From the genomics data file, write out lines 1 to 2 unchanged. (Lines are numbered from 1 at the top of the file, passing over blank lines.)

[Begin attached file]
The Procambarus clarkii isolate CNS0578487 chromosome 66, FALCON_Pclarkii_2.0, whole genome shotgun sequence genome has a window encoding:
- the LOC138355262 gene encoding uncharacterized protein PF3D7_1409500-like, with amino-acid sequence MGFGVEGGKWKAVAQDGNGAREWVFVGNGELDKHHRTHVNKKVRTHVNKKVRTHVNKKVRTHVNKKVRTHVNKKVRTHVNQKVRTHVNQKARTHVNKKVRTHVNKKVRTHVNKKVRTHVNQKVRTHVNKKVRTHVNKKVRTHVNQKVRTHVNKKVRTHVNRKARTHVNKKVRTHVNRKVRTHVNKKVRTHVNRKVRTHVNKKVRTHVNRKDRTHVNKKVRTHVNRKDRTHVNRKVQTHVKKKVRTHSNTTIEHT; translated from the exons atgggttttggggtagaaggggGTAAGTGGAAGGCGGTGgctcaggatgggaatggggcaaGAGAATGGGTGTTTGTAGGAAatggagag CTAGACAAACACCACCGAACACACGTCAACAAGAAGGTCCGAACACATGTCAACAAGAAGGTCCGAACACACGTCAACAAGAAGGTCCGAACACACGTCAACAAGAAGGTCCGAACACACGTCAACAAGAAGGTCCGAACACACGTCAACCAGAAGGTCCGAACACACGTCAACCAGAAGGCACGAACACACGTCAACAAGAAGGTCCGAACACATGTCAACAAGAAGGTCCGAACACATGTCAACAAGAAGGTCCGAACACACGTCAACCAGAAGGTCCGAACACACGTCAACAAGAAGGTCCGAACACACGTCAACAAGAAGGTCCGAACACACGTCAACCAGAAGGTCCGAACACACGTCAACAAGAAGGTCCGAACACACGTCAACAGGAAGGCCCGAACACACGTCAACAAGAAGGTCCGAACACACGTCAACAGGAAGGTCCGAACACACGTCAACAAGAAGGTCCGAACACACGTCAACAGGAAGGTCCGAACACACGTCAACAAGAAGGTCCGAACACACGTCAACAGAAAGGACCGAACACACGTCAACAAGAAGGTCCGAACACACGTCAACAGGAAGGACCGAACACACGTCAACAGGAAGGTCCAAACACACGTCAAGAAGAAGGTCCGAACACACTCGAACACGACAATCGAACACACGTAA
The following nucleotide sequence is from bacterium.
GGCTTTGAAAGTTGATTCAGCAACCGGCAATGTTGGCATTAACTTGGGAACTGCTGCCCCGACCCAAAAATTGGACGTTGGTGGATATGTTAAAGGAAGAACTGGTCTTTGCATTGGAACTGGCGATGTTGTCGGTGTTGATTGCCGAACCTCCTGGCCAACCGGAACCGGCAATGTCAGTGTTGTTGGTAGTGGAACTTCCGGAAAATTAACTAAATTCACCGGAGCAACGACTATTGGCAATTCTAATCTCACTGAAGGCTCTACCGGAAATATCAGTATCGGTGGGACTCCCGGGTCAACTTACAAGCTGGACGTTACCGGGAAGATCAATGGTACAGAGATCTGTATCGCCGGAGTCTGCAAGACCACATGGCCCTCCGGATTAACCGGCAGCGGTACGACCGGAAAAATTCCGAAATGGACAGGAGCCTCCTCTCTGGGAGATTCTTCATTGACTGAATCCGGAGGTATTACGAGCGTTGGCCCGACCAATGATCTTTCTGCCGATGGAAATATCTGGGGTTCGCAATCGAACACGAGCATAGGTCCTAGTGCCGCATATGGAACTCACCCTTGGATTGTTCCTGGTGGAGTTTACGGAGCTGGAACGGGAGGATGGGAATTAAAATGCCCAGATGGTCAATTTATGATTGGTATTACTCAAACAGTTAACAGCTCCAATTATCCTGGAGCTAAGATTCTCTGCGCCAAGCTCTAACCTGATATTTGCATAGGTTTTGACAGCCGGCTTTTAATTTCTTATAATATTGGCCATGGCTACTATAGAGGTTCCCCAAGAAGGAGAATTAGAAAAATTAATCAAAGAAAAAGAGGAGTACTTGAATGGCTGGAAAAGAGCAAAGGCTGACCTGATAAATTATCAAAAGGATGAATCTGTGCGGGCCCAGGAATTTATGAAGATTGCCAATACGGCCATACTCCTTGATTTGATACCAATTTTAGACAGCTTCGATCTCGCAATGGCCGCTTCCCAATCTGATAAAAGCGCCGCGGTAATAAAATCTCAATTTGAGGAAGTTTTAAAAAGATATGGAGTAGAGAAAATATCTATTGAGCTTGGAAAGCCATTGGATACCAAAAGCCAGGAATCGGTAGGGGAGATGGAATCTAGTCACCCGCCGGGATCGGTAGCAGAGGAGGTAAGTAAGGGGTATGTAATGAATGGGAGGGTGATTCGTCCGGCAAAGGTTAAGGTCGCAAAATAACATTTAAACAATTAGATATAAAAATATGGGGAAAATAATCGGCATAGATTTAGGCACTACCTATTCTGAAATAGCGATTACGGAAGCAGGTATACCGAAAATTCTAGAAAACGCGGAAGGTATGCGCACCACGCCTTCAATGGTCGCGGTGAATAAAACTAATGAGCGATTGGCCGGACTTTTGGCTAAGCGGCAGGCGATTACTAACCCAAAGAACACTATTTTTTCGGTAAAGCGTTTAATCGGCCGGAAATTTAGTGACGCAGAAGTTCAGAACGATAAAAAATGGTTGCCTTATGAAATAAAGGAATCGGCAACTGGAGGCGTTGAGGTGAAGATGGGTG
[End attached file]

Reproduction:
The Procambarus clarkii isolate CNS0578487 chromosome 66, FALCON_Pclarkii_2.0, whole genome shotgun sequence genome has a window encoding:
- the LOC138355262 gene encoding uncharacterized protein PF3D7_1409500-like, with amino-acid sequence MGFGVEGGKWKAVAQDGNGAREWVFVGNGELDKHHRTHVNKKVRTHVNKKVRTHVNKKVRTHVNKKVRTHVNKKVRTHVNQKVRTHVNQKARTHVNKKVRTHVNKKVRTHVNKKVRTHVNQKVRTHVNKKVRTHVNKKVRTHVNQKVRTHVNKKVRTHVNRKARTHVNKKVRTHVNRKVRTHVNKKVRTHVNRKVRTHVNKKVRTHVNRKDRTHVNKKVRTHVNRKDRTHVNRKVQTHVKKKVRTHSNTTIEHT; translated from the exons atgggttttggggtagaaggggGTAAGTGGAAGGCGGTGgctcaggatgggaatggggcaaGAGAATGGGTGTTTGTAGGAAatggagag CTAGACAAACACCACCGAACACACGTCAACAAGAAGGTCCGAACACATGTCAACAAGAAGGTCCGAACACACGTCAACAAGAAGGTCCGAACACACGTCAACAAGAAGGTCCGAACACACGTCAACAAGAAGGTCCGAACACACGTCAACCAGAAGGTCCGAACACACGTCAACCAGAAGGCACGAACACACGTCAACAAGAAGGTCCGAACACATGTCAACAAGAAGGTCCGAACACATGTCAACAAGAAGGTCCGAACACACGTCAACCAGAAGGTCCGAACACACGTCAACAAGAAGGTCCGAACACACGTCAACAAGAAGGTCCGAACACACGTCAACCAGAAGGTCCGAACACACGTCAACAAGAAGGTCCGAACACACGTCAACAGGAAGGCCCGAACACACGTCAACAAGAAGGTCCGAACACACGTCAACAGGAAGGTCCGAACACACGTCAACAAGAAGGTCCGAACACACGTCAACAGGAAGGTCCGAACACACGTCAACAAGAAGGTCCGAACACACGTCAACAGAAAGGACCGAACACACGTCAACAAGAAGGTCCGAACACACGTCAACAGGAAGGACCGAACACACGTCAACAGGAAGGTCCAAACACACGTCAAGAAGAAGGTCCGAACACACTCGAACACGACAATCGAACACACGTAA